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Korea’s POBA: ‘We are preparing ourselves for new investments’

The pension is still open to investing in real estate funds but expects the execution to be slower due to covid-19.

Korea’s Public Officials Benefit Association expects to remain active in real estate, despite the more challenging investment environment amid the coronavirus pandemic.

“We are preparing ourselves for new investments and we did finalize some investments despite the covid-19 disruption,” a POBA official told PERE. Last month, the investor finalized a $100 million commitment in a US single-family housing development fund run by JPMorgan Asset Management. POBA is understood to have started discussions on the fund commitment in late 2019, prior to the covid-19 outbreak.

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The pension also made a $200 million investment in US real estate investment trusts to take advantage of the market dislocation caused by covid-19. PERE understands that it approved a $200 million budget to invest US REITs in early March. In contrast to the fund commitment, POBA had identified the US REITs investment opportunity after the coronavirus outbreak and made the decision to invest within a week.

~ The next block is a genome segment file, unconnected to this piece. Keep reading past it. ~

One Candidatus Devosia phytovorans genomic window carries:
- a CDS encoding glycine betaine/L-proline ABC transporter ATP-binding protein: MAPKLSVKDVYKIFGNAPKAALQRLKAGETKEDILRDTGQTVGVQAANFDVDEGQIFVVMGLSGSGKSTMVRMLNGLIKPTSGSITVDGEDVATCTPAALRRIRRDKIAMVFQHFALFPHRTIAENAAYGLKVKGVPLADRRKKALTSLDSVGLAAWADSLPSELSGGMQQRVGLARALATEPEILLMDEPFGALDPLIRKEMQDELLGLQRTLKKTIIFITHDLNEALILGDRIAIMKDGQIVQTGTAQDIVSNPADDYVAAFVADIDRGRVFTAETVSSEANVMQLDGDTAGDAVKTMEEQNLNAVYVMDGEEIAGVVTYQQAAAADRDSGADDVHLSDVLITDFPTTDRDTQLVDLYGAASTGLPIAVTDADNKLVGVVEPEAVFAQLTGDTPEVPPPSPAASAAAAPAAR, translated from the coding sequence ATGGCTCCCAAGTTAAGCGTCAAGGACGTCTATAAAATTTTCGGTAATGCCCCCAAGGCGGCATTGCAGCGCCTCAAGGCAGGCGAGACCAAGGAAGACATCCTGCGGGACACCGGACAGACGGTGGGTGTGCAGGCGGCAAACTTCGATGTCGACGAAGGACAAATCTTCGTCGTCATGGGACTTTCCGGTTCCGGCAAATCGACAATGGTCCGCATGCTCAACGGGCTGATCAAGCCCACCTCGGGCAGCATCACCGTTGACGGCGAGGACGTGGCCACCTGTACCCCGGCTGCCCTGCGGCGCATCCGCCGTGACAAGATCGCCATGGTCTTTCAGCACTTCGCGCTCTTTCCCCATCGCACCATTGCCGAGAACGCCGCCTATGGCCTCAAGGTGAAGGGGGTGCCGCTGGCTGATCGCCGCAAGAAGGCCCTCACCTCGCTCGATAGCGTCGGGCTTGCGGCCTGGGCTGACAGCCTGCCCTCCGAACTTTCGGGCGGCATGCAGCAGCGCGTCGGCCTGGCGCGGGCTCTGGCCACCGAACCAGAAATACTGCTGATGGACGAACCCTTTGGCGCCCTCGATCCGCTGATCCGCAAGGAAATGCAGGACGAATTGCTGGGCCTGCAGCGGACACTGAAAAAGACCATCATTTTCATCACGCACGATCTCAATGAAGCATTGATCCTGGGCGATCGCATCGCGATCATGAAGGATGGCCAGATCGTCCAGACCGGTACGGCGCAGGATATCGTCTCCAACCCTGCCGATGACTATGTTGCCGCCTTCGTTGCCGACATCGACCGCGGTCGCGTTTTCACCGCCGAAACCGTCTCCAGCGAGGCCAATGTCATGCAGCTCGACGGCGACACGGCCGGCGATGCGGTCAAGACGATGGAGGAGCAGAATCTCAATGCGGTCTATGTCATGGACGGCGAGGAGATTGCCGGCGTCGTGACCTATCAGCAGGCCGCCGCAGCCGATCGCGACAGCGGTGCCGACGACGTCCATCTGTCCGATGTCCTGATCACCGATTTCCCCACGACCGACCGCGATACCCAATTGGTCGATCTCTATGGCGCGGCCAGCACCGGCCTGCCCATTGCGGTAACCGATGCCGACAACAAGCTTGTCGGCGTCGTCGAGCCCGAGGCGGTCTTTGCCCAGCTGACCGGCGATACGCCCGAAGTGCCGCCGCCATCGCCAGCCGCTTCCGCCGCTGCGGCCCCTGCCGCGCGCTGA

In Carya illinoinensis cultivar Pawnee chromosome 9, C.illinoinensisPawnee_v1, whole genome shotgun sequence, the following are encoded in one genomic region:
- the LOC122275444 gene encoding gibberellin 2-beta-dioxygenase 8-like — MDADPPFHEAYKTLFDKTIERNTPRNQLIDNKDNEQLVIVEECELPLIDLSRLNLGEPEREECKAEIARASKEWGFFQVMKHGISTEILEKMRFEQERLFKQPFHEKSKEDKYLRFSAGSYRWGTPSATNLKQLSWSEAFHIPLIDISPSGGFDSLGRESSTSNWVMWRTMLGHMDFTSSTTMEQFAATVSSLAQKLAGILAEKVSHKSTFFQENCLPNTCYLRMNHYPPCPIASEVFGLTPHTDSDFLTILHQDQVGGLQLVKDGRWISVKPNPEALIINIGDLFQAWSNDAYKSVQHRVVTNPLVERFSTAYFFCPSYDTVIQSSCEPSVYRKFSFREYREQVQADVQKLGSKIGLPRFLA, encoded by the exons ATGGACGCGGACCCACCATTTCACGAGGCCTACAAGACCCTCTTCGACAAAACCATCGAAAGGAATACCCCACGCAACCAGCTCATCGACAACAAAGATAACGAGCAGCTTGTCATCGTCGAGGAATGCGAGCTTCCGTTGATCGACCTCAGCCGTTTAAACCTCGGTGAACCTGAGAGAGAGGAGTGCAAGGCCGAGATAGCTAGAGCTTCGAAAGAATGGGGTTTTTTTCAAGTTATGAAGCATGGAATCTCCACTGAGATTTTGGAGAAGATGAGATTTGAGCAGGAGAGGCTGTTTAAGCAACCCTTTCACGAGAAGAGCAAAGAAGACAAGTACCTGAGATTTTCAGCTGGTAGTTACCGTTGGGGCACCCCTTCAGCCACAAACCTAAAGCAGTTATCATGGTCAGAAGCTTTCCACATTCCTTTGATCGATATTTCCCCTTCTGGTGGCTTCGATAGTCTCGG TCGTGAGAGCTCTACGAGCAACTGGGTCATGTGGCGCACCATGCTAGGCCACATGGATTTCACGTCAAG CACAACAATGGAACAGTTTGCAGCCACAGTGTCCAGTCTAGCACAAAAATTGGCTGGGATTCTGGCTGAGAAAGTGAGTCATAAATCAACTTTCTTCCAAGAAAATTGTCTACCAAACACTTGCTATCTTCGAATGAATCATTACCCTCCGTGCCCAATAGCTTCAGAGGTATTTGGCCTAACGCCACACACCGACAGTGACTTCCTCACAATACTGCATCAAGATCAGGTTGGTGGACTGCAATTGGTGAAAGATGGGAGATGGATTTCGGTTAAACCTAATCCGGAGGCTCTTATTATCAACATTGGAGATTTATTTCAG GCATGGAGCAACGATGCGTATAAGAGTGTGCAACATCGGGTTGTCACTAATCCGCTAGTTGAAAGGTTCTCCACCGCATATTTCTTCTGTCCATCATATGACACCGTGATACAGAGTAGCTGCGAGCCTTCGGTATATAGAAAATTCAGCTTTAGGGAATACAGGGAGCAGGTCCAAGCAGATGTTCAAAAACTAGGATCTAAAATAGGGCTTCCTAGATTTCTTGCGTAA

The organization is understood to have a special mechanism in place to proceed with time-sensitive investments during a market dislocation, according to the POBA investment officer. It has selected two real estate advisors to manage the REIT investments, and these advisors are currently in the process of building the portfolio. The official told PERE that the pension has a large cash balance and would not therefore be impacted by the large withdrawal for the US REITs investment.

Although REIT pricing has been hammered because of the volatility in the public equities markets, the officer said that POBA believes the underlying real estate assets in the REITs are relatively stable and cash-generating. It is understood that POBA previously invested around $100 million in US REITs at the beginning of 2018 when there was a dislocation in the derivatives market. POBA classifies REIT investments under its real estate allocation rather than its equities portfolio.

The pension will continue to focus heavily on real assets such as real estate and infrastructure, and is still open to investing in real estate funds despite the disruption. “I don’t think we will stop overseas investments for the time being,” said the POBA source. “But from now on, I do expect new investments may take longer to execute as all investment processes have slowed down due to the global situation.”

Currently, the investor has 54.6 percent of its $12 billion portfolio exposed to alternative investments. Real estate accounts for 28.3 percent of the portfolio.